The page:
“Diary of a Mad Fat Girl,” by Stephanie McAfee

Reviewed by Patricia O’Sullivan

High school art teacher Graciela ‘Ace’ Jones thinks she has a big derriere, but in her hometown of Bugtussle, Mississippi, Ace is better known for her big mouth. In fact, Ace’s rants are famous in Bugtussle – like the time she stood up to a pack of mean girls bullying her friend, Lilly, back when they were kids, and the time she told off her lifelong sweetheart, Mason McKenzie, who had just proposed to her. But now her mouth is leading Ace to new troubles with Lilly and her boss, Catherine Hillard, a.k.a. Cruella de Vil.

Ace is officially not speaking to Lilly after Lilly cancelled their annual spring break trip to Florida at the last minute. But she can’t resist yelling, “You have got to be out of your damn mind” first. Back at school on Monday, Ace learns that Principal Hillard has fired Lilly, the school’s only French teacher, for inappropriate conduct with a student.  That night, Ace learns that her friend Chloe is in the hospital after being beaten up by her husband. While visiting Chloe in ICU, Ace goes on a rant against Chloe’s husband and gets arrested. On Tuesday, Principal Hillard reprimands Ace, telling her, “It would be in your best interest to start keeping your mouth shut and minding your own business.”

Ace is so mad at Principal Hillard she rants about it to an audience in a bar. The next day, Ace gets into it with Principal Hillard, who promises to fire her. On Friday, Chloe asks Ace and Lilly to help her get the goods on her cheating husband. Now Ace has to actually talk to Lilly in order to help Chloe. Ace almost manages to keep her cool, but then Mason McKenzie shows up in Bugtussle and Ace feels as if she is going to lose her mind. Thank goodness for pizza home delivery, cold bear, and her chiweenie, Buster Loo.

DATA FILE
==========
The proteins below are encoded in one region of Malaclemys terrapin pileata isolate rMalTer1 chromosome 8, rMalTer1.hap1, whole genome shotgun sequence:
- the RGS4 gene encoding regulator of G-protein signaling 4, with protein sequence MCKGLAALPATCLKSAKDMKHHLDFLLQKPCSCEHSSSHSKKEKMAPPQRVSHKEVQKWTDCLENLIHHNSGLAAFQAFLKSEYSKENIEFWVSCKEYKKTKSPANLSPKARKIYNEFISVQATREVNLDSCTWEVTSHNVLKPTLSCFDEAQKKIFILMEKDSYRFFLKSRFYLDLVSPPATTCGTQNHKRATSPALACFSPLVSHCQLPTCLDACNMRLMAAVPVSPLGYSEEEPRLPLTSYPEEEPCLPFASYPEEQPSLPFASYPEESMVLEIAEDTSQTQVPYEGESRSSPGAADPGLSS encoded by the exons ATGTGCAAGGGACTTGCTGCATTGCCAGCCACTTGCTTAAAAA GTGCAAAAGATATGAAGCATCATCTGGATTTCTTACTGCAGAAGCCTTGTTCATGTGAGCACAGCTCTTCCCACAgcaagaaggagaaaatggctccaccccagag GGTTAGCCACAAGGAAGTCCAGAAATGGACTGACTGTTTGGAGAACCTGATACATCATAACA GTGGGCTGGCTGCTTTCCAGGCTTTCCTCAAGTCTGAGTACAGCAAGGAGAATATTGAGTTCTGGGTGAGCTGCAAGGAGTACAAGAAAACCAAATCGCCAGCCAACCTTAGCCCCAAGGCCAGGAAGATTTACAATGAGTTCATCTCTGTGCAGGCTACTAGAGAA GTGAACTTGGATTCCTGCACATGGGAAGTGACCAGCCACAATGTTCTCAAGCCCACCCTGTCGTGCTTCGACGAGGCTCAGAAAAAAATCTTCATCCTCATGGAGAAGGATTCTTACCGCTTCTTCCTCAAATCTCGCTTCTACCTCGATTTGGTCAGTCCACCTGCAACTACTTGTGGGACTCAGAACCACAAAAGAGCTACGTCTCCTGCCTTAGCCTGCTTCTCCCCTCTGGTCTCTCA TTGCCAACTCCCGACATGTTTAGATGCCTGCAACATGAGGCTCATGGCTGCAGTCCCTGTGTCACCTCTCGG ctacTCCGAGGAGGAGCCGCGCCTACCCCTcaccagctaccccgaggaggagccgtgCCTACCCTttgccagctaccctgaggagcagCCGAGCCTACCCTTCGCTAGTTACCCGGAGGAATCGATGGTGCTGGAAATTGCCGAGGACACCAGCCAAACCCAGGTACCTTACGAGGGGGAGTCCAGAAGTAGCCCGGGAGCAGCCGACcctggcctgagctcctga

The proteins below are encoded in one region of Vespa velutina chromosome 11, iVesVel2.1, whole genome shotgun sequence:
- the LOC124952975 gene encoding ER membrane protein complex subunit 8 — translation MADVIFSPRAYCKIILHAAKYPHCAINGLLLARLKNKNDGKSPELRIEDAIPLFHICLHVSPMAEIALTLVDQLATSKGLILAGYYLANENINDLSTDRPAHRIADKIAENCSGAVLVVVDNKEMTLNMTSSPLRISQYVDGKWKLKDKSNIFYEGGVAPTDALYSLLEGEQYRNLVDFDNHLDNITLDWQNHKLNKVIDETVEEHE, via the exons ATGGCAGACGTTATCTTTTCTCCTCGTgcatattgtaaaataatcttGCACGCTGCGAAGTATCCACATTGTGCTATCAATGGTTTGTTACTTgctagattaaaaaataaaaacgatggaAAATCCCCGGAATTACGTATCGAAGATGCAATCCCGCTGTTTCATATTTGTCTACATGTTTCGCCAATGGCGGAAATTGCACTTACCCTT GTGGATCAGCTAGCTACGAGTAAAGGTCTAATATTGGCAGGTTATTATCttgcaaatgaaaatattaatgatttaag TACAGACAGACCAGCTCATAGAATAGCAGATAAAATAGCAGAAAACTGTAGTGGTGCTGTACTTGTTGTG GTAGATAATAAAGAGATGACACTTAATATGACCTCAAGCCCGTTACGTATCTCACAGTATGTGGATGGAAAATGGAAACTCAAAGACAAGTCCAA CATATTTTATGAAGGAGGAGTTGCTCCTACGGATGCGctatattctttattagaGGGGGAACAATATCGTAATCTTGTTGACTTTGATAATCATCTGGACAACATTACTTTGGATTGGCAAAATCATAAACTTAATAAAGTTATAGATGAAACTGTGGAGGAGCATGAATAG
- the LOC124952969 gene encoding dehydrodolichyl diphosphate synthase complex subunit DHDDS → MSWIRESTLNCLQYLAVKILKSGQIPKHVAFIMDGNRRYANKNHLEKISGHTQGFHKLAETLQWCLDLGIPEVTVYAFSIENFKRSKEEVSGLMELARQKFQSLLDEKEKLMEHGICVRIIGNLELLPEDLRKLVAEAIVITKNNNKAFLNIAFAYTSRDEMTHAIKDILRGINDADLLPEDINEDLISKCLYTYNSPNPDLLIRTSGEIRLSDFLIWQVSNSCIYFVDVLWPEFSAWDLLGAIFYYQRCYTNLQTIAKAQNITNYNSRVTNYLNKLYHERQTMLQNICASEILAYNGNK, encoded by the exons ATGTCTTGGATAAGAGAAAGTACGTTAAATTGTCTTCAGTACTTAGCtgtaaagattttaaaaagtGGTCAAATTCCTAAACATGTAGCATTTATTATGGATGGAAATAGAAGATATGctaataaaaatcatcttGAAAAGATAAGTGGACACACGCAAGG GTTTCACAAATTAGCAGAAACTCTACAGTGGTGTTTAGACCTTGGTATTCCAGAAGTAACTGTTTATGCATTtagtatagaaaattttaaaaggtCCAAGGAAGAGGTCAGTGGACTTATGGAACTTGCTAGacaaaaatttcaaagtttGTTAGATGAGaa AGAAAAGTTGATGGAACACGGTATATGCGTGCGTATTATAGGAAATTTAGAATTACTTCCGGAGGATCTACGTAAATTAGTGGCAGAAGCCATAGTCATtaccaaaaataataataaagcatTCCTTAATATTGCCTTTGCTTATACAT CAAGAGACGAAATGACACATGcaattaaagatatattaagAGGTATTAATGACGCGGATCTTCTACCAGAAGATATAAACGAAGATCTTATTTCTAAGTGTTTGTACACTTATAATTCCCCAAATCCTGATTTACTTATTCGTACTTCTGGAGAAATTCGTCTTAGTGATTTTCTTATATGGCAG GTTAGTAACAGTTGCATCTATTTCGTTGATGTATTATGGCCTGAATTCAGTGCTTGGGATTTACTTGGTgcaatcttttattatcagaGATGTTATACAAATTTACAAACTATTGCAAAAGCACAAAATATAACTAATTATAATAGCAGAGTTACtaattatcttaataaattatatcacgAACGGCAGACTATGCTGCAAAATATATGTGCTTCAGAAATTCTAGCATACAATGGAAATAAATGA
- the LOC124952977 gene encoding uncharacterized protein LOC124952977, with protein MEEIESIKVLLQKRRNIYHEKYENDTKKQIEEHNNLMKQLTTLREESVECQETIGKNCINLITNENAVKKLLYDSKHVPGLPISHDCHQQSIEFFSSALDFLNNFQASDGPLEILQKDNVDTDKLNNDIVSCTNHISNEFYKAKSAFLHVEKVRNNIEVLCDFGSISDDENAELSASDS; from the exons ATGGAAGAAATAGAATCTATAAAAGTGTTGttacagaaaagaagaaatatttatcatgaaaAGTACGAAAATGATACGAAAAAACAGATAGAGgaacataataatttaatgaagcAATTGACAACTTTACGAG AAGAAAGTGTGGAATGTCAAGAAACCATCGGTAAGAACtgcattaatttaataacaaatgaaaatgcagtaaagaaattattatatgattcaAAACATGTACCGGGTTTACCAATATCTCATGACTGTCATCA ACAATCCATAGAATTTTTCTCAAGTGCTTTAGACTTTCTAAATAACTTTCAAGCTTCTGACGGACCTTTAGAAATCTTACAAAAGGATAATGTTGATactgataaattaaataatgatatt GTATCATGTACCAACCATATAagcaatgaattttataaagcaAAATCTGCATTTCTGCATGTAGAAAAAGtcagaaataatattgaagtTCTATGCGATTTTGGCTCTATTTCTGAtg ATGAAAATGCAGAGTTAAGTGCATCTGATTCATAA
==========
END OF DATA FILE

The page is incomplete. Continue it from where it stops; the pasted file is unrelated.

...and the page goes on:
Diary of a Mad Fat Girl is a rollicking, funny story about life in small-town Mississippi, with more scandal and intrigue than a soap opera.  Ace’s unwillingness to mind her own business and inability to keep her mouth shut gets her into all kinds of trouble even as it wins her friends who appreciate her loyalty, her passion, and her honesty.  This is not a ‘big ideas’ book or even one with a realistic plot. But it is fun to read a book in which the heroine says out loud all the things you wish you could say to the bad guys. Ace is neither tactful nor diplomatic. If she was a real person you had to deal with every day, you might not even like her. But Ace and her eclectic assortment of friends are a lot of fun to hang out with.

Mississippi native and Ole Miss alumna, Stephanie McAfee is one of self-publishing’s success stories.  Just over a year ago she published Diary of a Mad Fat Girl in Smashwords and Pubit! by Barnes & Noble.  A few months later it was a New York Times bestseller. Before being picked up by NAL Trade, an imprint of Penguin, McAfee’s e-book sold almost 150,000 copies.  McAfee’s fans (and she has a lot of them) love the story’s Southern sass, one of them writing, “If you don’t understand the healing quality of frozen peas, well, just stick with books written by scholars.”

What McAfee has captured in Diary of a Mad Fat Girl is a side of Southerners you won’t find in the stereotypes she mocks in her hilarious book trailer – men who are kind, easy-going, and protective of their female friends, and women who are brash, tough, and capable. In her memoir, Homesick, Sela Ward wrote about how the intelligence and organizational savvy of Southern women are often underestimated.  In the film The Blind Side, we saw some of this intelligence and toughness in Sandra Bullock’s character. And in The Help, we saw how Tilly moved Jackson, Mississippi, with the force of her will while Skeeter moved the city with the force of her pen.

What McAfee offers us is yet another variation of Southern women, one who moves Bugtussle with the force of her personality. Ace is willing to make a public spectacle of herself when justice calls for it, and she does not, in the words of Sela Ward, “make men feel like they are the center of the universe.”  On the contrary, Ace is often compelled to put men in their place. However, Ace Jones is a Southern woman through and through, and even though she won’t win any beauty pageants or personality contests, she understands the healing qualities of frozen peas.

To order this book, click on the cover image below:

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